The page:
By Bob Socci, 98.5 The Sports Hub

BOSTON (CBS) – On the first Sunday of his eighth season in the NFL, Stephen Gostkowski lined up just beyond the 25-yard line, about 25 minutes by car from the place he lived during the first eight years of his life.

Already, Gostkowski had kicked two field goals, the second with 10:48 remaining to draw his New England Patriots within 21-20 of the Buffalo Bills.  Now, with nine seconds left, he was summoned for another.

With more than a dozen family members sitting inside Ralph Wilson Stadium, Gostkowski cued snapper Danny Aiken and holder Ryan Allen.  One delivered to the next and Gostkowski hit the game-winner for a 23-21 Patriots victory.

“It’s super exciting to get to walk off the field and you put the last points on the board.  It’s very humbling,” said Gostkowski, who spent his early childhood in nearby Amherst, N.Y.  “Finally, I get a game where I get like 16 tickets for family, and they get to see a good ending.”

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Even before it began, as he told reporter Brian Lowe, Gostkowski had a good feeling during warm-ups.  He then validated that confidence from 48, 33 and, lastly, 35 yards out.

“It was a fun game, fun to be involved in and have an effect on the outcome,” Gostkowski said.  “We kick the ball thousands of times to get one kick in a game and when it pays off it makes it worth it.”

Only a month earlier, in New England’s preseason opener at Philadelphia, Gostkowski missed two of his three attempts.  The following week at home vs. Tampa Bay, he failed again; albeit as his 50-yard try caromed off an upright.  At that point, Gostkowski was 2-for-5.

Errant attempts aside, he wasn’t in danger of losing his job; because Gostkowski hadn’t lost the faith of his head coach.

“I have confidence that he’s one of the best kickers in the league,” Bill Belichick said on a mid-August conference call.

There was plenty to support such an assertion.  For instance, Gostkowski entered this season with a team-record .842 field-goal accuracy rate, which also ranks seventh-highest in NFL history.

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Gostkowski’s yet to experience the kind of iconic kicks that earned predecessor Adam Vinatieri his reputation as his specialty’s greatest clutch performer.  He hasn’t been called upon in a postseason snow bowl or final seconds of a Super Bowl.

But he has helped put the Patriots on the NFL’s grandest stage.  Twice.

As a rookie, his late field goal was the difference in an AFC Championship win at San Diego.  Two years ago, he nailed all three tries as New England beat Baltimore, 23-20, in a conference title game that ended on a miss by his counterpart.

Most recently, there was Sunday’s hat trick at Buffalo.  It made those Fridays in August seem so long ago.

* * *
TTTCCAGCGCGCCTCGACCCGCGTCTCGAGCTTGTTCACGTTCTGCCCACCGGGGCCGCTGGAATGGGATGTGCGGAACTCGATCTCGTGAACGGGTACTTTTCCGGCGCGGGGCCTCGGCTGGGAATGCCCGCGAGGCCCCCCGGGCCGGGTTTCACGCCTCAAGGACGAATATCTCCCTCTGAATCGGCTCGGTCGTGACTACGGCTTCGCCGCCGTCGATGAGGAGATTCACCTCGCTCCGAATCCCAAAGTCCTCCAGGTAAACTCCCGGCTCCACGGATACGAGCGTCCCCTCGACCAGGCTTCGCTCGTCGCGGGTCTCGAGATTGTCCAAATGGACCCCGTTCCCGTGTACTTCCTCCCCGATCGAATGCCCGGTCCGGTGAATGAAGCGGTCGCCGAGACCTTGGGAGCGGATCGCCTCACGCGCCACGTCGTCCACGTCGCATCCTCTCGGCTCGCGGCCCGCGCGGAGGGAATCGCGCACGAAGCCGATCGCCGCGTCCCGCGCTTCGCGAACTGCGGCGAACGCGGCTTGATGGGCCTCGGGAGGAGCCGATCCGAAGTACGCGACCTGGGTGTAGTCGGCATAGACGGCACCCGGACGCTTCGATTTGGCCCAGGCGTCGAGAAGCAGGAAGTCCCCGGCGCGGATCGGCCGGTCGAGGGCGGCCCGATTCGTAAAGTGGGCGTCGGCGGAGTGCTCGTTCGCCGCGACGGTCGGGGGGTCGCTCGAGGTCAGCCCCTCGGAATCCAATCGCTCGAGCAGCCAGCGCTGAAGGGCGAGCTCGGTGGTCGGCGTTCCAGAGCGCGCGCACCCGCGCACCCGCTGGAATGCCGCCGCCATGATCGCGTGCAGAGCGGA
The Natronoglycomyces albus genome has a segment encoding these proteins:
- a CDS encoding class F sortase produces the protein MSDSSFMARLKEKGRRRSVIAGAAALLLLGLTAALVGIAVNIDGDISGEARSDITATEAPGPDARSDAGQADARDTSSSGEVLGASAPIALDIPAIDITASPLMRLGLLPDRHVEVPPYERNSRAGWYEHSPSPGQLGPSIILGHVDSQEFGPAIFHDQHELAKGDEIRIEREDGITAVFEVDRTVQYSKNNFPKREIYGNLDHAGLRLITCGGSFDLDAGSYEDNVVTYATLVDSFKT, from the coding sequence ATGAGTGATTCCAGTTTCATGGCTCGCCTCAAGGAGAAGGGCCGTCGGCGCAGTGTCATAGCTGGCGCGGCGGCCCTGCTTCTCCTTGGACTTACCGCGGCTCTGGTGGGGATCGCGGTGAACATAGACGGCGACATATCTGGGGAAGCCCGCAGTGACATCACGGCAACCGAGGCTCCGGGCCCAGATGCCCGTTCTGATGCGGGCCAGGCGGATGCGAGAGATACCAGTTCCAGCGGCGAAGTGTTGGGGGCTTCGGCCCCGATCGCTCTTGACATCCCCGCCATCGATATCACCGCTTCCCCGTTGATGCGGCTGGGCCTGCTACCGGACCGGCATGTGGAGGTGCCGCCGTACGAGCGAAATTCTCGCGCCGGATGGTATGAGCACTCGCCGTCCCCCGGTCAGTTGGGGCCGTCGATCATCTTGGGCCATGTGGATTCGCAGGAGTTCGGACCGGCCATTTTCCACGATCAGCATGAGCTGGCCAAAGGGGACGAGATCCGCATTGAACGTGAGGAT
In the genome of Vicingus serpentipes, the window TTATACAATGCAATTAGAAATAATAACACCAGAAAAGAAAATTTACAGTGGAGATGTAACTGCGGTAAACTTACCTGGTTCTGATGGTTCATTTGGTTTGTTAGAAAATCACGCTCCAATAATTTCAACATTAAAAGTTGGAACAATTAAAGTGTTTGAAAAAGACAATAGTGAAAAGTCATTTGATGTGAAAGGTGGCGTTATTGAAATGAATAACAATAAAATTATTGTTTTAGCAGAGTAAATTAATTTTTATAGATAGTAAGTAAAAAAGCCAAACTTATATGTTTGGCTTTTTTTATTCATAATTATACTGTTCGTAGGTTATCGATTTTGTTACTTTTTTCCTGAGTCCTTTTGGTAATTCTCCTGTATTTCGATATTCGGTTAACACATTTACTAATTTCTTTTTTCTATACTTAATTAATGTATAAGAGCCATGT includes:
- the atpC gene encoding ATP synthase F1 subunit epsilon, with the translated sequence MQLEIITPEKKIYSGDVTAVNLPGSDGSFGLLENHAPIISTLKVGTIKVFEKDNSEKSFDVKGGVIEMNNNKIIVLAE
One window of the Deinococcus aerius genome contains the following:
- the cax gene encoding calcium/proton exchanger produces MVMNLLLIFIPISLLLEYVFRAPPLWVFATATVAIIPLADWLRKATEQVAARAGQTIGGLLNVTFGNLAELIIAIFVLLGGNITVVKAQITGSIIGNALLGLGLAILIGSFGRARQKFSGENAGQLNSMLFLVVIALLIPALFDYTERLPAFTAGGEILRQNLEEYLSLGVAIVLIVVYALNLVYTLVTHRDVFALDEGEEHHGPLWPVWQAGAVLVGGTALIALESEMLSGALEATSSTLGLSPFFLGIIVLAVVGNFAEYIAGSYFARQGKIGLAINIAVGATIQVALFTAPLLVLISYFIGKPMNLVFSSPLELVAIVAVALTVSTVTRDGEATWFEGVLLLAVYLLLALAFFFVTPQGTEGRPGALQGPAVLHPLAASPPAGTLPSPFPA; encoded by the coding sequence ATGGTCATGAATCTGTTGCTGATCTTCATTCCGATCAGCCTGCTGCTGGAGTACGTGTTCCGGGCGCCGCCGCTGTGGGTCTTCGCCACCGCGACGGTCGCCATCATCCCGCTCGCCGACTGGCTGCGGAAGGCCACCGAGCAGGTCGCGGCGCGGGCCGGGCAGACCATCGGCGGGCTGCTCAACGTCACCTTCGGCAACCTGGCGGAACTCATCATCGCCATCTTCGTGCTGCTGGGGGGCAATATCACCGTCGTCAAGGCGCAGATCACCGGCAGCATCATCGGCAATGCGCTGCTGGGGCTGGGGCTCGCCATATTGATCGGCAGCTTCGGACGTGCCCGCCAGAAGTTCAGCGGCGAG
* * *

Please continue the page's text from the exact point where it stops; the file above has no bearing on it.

To borrow from another position in another sport that Gostkowski knows well, preseason for him was like baseball’s spring training for a staff ace.  Numbers are far less important than building strength and stamina for an opening-day start.

Gostkowski himself was a pitcher in college; good enough to be included on Conference USA’s All-Freshman team at Memphis.  He too sees a correlation between the dual roles he played for the Tigers.

“There’s a lot, a lot more probably with a starting pitcher than a relief pitcher,”  Gostkowski said early in training camp.  “As a starting pitcher, you play once a week, which probably correlates to football, so you get one shot a week.  If you pitch a bad game or miss a kick, you’ve got to wait a whole week to get out there again.

“It’s definitely mentally taxing…sometimes if I miss a kick, I don’t get another shot.  That can eat at you if you let it.”

Sunday in his season debut, in front of family and friends, Gostkowki’s quality stuff in the bullpen translated in the game.  For his last offering, he delivered a strike right down the middle.

Gostkowski won’t have to wait long to get out there again.  He’ll work on three days’ rest Thursday against the New York Jets.  The last time they visited Gillette Stadium, his 43-yard field goal forced overtime, where his 48-yarder provided the margin of a 29-26 victory.

But looking ahead, those makes are almost as irrelevant as preseason misses.  Same goes for last Sunday’s heroics.

Like a pitcher’s next pitch, a kicker’s next kick is his most important.  Miss it, and it can eat at you.


The journey to the Patriots for rookie receiver Kenbrell Thompkins has been well documented since his emergence in preseason.  With good reason.

He’s gone from a teenager often in trouble to an undrafted free agent starter on Kickoff Weekend.  One of the stops along the way from his native South Florida to adoptive New England, was El Camino College in Torrance, Calif.

It’s where Thompkins befriended Matt Simms, a transfer from Louisville and son of ex-NFL quarterback and current television analyst Phil Simms.  Initially, the two teammates intended to continue their careers together at Tennessee, but a coaching change led Thompkins to choose Cincinnati instead.

Thursday night, they’ll reunite.  Like Thompkins, Simms made an NFL roster as non-drafted rookie.  He’s a backup quarterback for the Jets.

“Matt Simms, that’s my boy,” a smiling Thompkins said last week.  “I haven’t heard from (him) in a while, but I’m definitely looking forward to speaking with him.

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“I’m humbled to know the fact that he’s still playing, still living the dream as well.  I actually had a chance to watch him play (in preseason) and thought he did a real good job.”

Bob Socci is in his first season as the radio play-by-play voice of the New England Patriots. You can follow him on Twitter @BobSocci.


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